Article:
I find that, as we find across the syllabus, different children have different needs. Some children benefit from having instructions repeated or from having further visual representation of the problem at hand. Others need exemplification of exactly how to expand the scope of their reasoning, especially when they are writing it in a book. Lastly, others solve the problem really quickly and require additional challenges.

I have decided that in some lessons through the week, I will set up video tutorials which enhance those three areas for the children. I will still teach them, so it will not be entirely flipped, due to the fact that the children seem to benefit from this process (particularly the excellent discussion that proceeds from it, or initial practical exploration). However, perhaps the use of video opens the lesson out and increases the potential for progress among all groups of students. The children should be empowered as they will access the videos independently, in the form of self-directed assistance or challenge.  It may also free me up to give even more specific guidance, or to coach learning behaviours. I believe that it should also allow for more time in the lesson, with the focus being on additional experimentation with ideas and even…MISTAKES!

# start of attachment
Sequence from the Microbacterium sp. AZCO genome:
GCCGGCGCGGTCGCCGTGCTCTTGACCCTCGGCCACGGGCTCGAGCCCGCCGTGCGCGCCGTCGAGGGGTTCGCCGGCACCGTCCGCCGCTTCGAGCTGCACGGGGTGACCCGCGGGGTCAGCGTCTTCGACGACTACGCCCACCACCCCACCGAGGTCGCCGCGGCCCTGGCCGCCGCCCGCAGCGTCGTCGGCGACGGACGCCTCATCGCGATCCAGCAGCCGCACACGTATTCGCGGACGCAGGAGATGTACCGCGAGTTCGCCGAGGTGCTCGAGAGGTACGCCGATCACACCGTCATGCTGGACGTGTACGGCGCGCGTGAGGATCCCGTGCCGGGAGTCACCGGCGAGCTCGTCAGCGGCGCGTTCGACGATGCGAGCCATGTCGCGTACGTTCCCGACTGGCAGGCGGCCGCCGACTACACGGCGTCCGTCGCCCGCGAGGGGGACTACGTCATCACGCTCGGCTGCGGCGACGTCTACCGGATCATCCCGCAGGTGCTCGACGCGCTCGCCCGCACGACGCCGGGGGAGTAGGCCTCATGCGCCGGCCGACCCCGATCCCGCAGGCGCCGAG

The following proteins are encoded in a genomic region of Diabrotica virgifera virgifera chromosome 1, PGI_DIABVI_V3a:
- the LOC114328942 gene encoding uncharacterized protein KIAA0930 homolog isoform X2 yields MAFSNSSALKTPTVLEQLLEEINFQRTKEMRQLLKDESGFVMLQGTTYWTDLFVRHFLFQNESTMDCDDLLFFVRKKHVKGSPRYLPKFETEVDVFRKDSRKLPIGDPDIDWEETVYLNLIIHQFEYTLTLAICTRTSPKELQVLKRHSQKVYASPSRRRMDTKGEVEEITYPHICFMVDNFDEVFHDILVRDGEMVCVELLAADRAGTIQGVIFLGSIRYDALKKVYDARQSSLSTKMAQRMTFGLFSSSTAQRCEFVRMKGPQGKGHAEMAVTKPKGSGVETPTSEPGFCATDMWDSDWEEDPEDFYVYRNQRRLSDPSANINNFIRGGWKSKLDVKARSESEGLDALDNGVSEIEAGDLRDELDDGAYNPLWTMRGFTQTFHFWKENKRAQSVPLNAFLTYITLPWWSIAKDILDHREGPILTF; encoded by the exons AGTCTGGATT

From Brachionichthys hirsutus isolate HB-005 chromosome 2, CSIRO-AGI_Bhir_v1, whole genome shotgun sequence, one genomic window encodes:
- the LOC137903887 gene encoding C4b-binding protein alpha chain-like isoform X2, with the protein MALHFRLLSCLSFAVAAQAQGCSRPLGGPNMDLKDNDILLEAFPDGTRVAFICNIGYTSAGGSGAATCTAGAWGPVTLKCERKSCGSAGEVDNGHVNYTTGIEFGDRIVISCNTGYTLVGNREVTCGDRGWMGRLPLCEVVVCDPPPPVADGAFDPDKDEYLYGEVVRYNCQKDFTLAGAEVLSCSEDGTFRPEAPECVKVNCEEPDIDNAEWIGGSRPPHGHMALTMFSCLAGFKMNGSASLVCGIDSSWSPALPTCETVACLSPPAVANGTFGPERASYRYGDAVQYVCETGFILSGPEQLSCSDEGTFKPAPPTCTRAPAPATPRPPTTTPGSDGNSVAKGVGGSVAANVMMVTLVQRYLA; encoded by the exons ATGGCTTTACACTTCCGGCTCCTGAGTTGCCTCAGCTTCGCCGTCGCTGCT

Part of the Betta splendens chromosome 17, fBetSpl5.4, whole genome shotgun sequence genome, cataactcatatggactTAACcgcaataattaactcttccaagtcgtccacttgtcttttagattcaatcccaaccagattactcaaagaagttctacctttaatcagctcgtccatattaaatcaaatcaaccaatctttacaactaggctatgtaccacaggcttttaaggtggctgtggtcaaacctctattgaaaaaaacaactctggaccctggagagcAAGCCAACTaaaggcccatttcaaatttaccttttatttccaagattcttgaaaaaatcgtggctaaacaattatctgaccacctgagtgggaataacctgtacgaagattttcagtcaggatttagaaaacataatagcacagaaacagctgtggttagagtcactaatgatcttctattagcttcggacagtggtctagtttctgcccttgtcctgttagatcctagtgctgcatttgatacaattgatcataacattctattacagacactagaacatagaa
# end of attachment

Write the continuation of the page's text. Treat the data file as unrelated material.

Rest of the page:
My intention is to experiment with different types of presentation methods, as I make these short video tutorials. I will allow myself to fail with this, potentially, and learn from it. Nevertheless, this article is an excellent list to start with. Later on, the children could take my lead and begin to make their own instructional videos for their mathematical solutions. Time to push them on to the next level of reasoning, and ultimately, understanding!